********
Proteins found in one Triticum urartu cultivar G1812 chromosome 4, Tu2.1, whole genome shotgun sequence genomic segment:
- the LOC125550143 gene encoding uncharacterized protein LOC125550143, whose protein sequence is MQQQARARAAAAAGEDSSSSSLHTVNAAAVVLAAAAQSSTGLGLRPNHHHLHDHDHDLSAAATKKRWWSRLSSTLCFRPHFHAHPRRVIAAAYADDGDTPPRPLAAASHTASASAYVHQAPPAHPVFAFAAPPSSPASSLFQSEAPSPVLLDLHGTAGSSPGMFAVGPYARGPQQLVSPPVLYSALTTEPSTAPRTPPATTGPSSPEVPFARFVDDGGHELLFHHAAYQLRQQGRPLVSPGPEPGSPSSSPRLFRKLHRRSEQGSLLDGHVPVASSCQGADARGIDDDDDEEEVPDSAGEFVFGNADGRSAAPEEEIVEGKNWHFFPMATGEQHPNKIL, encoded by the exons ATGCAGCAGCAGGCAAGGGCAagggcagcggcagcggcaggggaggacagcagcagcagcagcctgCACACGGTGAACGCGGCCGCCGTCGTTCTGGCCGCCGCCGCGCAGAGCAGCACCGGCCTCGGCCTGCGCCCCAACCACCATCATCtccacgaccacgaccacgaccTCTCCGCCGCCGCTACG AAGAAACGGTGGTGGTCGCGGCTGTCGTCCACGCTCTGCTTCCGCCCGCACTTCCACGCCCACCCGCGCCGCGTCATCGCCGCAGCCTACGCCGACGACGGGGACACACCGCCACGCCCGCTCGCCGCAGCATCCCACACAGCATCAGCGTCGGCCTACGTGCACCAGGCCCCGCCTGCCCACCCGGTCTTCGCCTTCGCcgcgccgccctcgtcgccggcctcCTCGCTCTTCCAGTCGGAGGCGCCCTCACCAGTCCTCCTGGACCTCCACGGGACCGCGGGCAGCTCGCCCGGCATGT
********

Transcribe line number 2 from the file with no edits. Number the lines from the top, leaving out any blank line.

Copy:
- the LOC125550143 gene encoding uncharacterized protein LOC125550143, whose protein sequence is MQQQARARAAAAAGEDSSSSSLHTVNAAAVVLAAAAQSSTGLGLRPNHHHLHDHDHDLSAAATKKRWWSRLSSTLCFRPHFHAHPRRVIAAAYADDGDTPPRPLAAASHTASASAYVHQAPPAHPVFAFAAPPSSPASSLFQSEAPSPVLLDLHGTAGSSPGMFAVGPYARGPQQLVSPPVLYSALTTEPSTAPRTPPATTGPSSPEVPFARFVDDGGHELLFHHAAYQLRQQGRPLVSPGPEPGSPSSSPRLFRKLHRRSEQGSLLDGHVPVASSCQGADARGIDDDDDEEEVPDSAGEFVFGNADGRSAAPEEEIVEGKNWHFFPMATGEQHPNKIL, encoded by the exons ATGCAGCAGCAGGCAAGGGCAagggcagcggcagcggcaggggaggacagcagcagcagcagcctgCACACGGTGAACGCGGCCGCCGTCGTTCTGGCCGCCGCCGCGCAGAGCAGCACCGGCCTCGGCCTGCGCCCCAACCACCATCATCtccacgaccacgaccacgaccTCTCCGCCGCCGCTACG AAGAAACGGTGGTGGTCGCGGCTGTCGTCCACGCTCTGCTTCCGCCCGCACTTCCACGCCCACCCGCGCCGCGTCATCGCCGCAGCCTACGCCGACGACGGGGACACACCGCCACGCCCGCTCGCCGCAGCATCCCACACAGCATCAGCGTCGGCCTACGTGCACCAGGCCCCGCCTGCCCACCCGGTCTTCGCCTTCGCcgcgccgccctcgtcgccggcctcCTCGCTCTTCCAGTCGGAGGCGCCCTCACCAGTCCTCCTGGACCTCCACGGGACCGCGGGCAGCTCGCCCGGCATGT